A devotee holds a rudraksha mala and is counting the beads in performance of japa yoga. This represents the niyamas, which literally means “to unleash.” The niyamas are ethical and religious practices which release or cultivate refined, soul qualities. These observances comprise the second limb of the ashtanga (“eight-limbed”) yoga system codified in numerous Saivite scriptures including the Sandilya and Varuha Upanishads, Hatha Yoga Pradipika by Sri Gorakhnath, the Tirumantiram (circa 200 BCE) by Saint Tirumular and the Yoga Sutras (circa 200 BCE) of Sage Patanjali. There are ten yamas and ten niyamas in all, though Patanjali listed only five yamas and five niyamas in his classic work, and these have become widely known. Along with the yamas (restraints), the niyamas provide guidelines for ethical, moral life and lay the foundation for yoga. The ten niyamas are: 1) santosha (contentment), 2) tapaha (austerity), 3) dana (charity), 4) astikya (faith), 5) Isvarapujana (worship), 6) mati (cognition), 7) Siddhantasravana (scriptural study), 8) hri (remorse), 9) vrata (sacred vows) and 10) japa (recitation). Note that Sage Patanjali’s niyamas are saucha (purity, which other texts list as a yama), santosha, tapaha, svadhaya (scriptural study) and Isvarapranidhana (worship).
This man is performing pranayama, which means “life-force restraining, breath control.” It is the yogic science of controlling prana (life force or vital energy) through breathing techniques which dictate the lengths of inhalation, retention and exhalation; prepares the mind for deep meditation and develops psychic abilities. It is the fourth stage of ashtanga yoga.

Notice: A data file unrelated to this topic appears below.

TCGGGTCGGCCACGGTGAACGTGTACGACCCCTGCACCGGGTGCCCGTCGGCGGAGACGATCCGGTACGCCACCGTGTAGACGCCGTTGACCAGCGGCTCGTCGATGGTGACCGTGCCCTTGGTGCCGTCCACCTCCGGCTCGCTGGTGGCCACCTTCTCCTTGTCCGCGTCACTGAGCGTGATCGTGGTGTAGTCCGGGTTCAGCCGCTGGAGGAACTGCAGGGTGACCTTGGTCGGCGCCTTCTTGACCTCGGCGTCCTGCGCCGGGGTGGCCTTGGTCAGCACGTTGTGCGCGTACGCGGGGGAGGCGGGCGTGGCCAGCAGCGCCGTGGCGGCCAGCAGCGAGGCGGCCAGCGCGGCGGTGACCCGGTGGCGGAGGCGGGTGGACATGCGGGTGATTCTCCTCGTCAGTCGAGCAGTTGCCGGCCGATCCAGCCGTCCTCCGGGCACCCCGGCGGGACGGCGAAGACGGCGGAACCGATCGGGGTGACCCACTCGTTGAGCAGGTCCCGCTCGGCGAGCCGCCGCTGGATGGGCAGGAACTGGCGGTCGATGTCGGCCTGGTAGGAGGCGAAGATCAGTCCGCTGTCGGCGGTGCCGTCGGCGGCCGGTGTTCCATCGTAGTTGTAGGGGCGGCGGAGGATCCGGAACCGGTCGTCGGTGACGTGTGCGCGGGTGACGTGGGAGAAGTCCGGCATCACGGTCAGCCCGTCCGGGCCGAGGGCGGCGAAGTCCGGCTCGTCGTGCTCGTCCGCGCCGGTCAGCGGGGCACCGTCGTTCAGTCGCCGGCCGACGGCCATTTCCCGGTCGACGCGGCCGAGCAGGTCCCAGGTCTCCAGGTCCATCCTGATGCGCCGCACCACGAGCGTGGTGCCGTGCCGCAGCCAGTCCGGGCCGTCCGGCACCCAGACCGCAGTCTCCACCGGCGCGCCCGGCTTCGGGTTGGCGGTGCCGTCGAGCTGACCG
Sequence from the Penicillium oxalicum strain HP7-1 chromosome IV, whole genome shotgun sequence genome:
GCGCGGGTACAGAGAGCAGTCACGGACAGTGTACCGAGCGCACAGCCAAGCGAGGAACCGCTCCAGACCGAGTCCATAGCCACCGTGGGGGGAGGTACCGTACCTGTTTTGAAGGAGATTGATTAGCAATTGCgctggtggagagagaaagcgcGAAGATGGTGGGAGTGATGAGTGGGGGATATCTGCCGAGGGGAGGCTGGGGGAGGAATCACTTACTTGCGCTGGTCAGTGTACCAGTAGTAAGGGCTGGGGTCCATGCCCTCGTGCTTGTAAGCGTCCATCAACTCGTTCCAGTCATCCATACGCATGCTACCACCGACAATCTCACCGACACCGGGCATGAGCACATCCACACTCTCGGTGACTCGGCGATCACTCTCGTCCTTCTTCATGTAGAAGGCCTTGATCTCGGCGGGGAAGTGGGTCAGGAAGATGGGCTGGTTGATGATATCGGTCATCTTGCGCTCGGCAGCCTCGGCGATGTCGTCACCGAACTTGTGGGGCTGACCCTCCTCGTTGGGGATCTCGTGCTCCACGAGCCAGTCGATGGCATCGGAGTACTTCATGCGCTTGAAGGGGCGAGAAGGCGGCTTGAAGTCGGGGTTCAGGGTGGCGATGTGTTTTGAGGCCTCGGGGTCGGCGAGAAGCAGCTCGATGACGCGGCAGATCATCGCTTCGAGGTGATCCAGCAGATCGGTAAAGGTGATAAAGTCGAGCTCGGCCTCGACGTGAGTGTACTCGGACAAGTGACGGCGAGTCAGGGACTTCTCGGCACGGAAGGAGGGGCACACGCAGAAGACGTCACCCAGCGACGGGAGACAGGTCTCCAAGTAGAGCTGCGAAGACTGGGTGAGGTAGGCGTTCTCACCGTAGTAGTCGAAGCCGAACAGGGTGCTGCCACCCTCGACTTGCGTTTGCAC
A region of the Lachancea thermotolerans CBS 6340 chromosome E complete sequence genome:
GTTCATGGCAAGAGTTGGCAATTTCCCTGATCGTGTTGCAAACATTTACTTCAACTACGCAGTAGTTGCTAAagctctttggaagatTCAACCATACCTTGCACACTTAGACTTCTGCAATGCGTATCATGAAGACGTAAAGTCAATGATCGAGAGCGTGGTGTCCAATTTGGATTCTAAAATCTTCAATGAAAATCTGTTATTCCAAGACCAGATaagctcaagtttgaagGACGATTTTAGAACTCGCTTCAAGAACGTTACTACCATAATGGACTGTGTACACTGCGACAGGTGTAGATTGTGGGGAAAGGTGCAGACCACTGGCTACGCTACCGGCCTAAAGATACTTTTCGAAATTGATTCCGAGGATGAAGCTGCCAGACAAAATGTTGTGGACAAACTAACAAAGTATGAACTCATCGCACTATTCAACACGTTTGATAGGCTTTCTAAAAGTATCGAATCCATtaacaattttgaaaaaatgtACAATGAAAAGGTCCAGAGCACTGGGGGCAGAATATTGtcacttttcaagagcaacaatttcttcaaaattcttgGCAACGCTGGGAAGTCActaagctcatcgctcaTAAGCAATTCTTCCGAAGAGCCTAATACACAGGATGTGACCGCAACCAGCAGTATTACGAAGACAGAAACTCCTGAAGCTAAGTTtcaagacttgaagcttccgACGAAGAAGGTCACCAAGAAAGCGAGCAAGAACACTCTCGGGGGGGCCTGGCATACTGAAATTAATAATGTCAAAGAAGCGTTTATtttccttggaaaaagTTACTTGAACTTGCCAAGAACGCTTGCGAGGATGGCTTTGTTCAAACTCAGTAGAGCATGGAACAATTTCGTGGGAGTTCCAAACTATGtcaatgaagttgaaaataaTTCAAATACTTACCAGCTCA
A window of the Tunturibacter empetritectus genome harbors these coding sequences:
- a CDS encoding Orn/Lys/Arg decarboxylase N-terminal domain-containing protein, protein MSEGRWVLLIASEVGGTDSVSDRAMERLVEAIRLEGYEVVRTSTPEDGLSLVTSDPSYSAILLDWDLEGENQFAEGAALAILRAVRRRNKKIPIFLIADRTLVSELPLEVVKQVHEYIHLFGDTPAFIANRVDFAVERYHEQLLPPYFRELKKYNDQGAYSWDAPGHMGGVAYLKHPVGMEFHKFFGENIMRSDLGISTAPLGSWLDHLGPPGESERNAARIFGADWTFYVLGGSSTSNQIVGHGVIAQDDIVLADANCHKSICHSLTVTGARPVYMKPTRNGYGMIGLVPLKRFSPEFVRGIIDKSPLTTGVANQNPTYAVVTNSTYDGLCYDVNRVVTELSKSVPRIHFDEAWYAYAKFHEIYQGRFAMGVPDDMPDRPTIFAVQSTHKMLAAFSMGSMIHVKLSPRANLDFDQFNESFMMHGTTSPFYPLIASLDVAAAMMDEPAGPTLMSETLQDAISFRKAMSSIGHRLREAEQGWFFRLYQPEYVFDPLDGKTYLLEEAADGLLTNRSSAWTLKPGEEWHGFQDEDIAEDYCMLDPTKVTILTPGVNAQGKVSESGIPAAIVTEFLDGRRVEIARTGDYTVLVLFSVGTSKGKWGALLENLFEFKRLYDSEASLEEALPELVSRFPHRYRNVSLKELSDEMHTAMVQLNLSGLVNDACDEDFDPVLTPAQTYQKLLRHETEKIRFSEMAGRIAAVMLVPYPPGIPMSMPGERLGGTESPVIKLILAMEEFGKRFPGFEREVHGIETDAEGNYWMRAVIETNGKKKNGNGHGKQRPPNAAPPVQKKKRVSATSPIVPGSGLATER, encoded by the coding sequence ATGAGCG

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Four States of Being
Four states of being. This is Shum script for law, lawm, lawf, lawmf. It is a meditation in Gurudeva’s language of meditation and one of the 12 meditations he asked us to carve on the pillars. This is the September meditation. It describes four states of our being. The first is law, the physical body. The second is lawm, the emotional-intellectual nature. The third is lawf, the shakti of the individual soul radiating from the source into and through the physical body. The fourth, lawmf, describes the energies within the actinic body of a realized being after many instances of imkaif.
Religious lifestyle. This is Shum script for kanef, shumtyaef, tyashum. It is a meditation in Gurudeva’s language of meditation and one of the 12 meditations he asked us to carve on the pillars. This is the October meditation. Kanef is the contemplative lifestyle found within the structure and vocabulary of the Shum language, which leads to Self-Realization and the feeling of being the center of the universe. Shumtyaef names the mystical language created by Gurudeva in 1968, and is synonymous with the shorter form, Shum. Tyeshum is a Shum lexicon and the hand-written book of a Shum student.